President Trump broke his record for tweets posted on a single day during the first day of opening arguments in his Senate impeachment trial.
Factba.se, which tracks Trump’s tweets and other public statements, announced at around 5 P.M. ET that Trump had published 141 tweets (including 124 retweets) and counting posted as he traveled back from the World Economic Forum in Davos, Switzerland.
Trump’s previous record for most tweets in 24 hours was set on December 13, 2019, as the House Judiciary Committee held a marathon 14-hour debate on two articles of impeachment.
On that day, Trump posted 123 tweets.
He just passed it for his presidency 15 minutes ago. 125 so far today… the only record remaining is his Keisha Knight-Pulliam tweets on 1/5/15… 161 tweets. But he beat the 123 set on 12/12/19. pic.twitter.com/ikbg2MZoTi
— Factba.se (@FactbaseFeed) January 22, 2020
As with his previous record, most of Trump’s postings on Wednesday were re-tweets of Republican members of Congress, staff on his re-election campaign, and Fox News hosts defending him and seeking to discredit the Democrats’ impeachment case.
He occasionally commented on the day’s events himself, calling a Democratic presidential candidate “a loser” and emphasizing in all-caps that he does not believe he improperly pressured Ukranian President Volodymyr Zelensky to open an investigation into his political rivals.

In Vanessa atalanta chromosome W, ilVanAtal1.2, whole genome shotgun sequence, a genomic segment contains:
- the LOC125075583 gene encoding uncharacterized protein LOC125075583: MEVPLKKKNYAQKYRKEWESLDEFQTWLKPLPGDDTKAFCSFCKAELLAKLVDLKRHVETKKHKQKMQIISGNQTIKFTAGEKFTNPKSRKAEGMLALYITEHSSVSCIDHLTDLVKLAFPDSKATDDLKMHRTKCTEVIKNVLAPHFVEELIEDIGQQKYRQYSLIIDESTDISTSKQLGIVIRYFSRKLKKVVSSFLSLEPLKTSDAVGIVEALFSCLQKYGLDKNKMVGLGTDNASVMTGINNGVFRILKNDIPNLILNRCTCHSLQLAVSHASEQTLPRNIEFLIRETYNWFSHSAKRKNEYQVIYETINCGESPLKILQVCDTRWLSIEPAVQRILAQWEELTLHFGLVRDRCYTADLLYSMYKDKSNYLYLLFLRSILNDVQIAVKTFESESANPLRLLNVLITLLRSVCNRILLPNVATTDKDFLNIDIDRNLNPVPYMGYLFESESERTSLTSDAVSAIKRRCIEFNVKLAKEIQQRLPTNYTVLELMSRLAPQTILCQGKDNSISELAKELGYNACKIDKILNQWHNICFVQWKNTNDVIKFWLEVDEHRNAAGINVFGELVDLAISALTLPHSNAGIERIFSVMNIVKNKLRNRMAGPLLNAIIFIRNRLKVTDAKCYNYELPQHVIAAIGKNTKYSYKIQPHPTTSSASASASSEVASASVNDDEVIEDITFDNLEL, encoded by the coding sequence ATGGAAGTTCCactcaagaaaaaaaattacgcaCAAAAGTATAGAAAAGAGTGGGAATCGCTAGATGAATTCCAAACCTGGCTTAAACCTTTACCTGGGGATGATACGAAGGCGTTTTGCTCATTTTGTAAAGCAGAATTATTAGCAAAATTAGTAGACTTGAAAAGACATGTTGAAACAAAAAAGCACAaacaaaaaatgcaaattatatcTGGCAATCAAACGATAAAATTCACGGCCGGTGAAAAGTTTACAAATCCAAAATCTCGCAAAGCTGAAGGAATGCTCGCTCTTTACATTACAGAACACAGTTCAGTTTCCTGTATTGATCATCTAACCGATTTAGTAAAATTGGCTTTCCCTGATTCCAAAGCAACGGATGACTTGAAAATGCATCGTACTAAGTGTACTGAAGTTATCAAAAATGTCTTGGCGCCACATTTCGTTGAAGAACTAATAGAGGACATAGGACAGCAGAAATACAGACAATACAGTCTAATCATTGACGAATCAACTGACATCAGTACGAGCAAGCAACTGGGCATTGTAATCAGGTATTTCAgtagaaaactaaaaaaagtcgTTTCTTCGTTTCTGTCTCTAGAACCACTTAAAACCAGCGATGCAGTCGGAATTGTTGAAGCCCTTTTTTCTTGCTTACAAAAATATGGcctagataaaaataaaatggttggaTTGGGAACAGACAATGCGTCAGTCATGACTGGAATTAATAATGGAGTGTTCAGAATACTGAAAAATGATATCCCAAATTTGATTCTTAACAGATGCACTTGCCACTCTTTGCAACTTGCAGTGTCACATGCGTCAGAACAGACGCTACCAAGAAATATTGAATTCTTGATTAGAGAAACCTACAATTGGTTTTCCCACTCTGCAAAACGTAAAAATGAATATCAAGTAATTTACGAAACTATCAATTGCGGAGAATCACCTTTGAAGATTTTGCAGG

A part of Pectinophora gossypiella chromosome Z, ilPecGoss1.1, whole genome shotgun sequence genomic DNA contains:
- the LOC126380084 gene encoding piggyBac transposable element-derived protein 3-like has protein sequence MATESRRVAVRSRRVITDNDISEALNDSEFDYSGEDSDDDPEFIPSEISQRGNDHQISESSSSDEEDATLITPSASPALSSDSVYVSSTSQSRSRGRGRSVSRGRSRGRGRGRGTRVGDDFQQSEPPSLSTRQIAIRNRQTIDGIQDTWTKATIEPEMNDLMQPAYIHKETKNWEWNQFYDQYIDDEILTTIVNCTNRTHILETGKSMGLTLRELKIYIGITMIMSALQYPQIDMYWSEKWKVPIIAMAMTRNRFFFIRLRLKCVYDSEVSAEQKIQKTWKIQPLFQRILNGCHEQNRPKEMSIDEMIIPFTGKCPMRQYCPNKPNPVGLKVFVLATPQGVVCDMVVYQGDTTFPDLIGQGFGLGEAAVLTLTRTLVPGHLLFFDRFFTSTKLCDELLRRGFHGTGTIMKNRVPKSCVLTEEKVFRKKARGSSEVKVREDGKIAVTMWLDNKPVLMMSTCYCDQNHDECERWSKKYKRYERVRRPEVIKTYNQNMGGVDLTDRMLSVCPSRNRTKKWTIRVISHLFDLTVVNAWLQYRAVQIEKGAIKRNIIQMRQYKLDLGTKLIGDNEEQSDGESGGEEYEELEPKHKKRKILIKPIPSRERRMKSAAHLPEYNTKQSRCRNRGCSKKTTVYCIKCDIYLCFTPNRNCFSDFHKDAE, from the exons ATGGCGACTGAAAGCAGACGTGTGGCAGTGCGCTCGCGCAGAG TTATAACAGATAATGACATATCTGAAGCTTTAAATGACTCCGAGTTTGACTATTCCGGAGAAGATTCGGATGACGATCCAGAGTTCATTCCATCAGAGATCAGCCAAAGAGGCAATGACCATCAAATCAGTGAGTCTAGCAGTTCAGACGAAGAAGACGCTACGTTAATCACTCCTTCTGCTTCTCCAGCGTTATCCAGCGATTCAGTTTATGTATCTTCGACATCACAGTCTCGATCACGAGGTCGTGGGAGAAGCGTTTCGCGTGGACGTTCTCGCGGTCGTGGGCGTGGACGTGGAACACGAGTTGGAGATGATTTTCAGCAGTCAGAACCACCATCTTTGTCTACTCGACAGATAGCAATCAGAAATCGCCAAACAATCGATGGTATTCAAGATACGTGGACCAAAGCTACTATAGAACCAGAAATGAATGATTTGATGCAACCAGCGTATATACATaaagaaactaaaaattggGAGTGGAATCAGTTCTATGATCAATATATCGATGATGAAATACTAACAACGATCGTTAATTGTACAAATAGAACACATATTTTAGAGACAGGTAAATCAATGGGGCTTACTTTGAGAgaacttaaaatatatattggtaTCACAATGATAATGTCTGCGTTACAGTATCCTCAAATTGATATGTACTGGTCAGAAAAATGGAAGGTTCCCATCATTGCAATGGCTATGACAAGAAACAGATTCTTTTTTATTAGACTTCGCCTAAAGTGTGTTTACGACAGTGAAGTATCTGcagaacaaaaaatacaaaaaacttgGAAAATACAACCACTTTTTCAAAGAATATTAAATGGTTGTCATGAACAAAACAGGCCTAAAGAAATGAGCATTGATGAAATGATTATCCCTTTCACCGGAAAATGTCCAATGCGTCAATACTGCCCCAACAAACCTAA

— Donald J. Trump (@realDonaldTrump) January 22, 2020
The historic Senate trial weighing whether to remove Trump from office began last week when Supreme Court Chief Justice John Roberts swore in the Senators who will serve as jurors.
On Tuesday, the seven House representatives designated to argue the case for convicting case and Trump’s defense counsel team, led by White House counsel Pat Cipollone and attorney Jay Sekulow, debated the trial’s rules.
According to those rules, both the impeachment managers and Trump’s defense counsel will have 24 hours each to make their opening arguments, which will be spread over several days.
The arguments will be followed by 16-hour period when Senators can ask written questions of both sides, and then the Senate will vote on whether to subpoena additional documents and witnesses.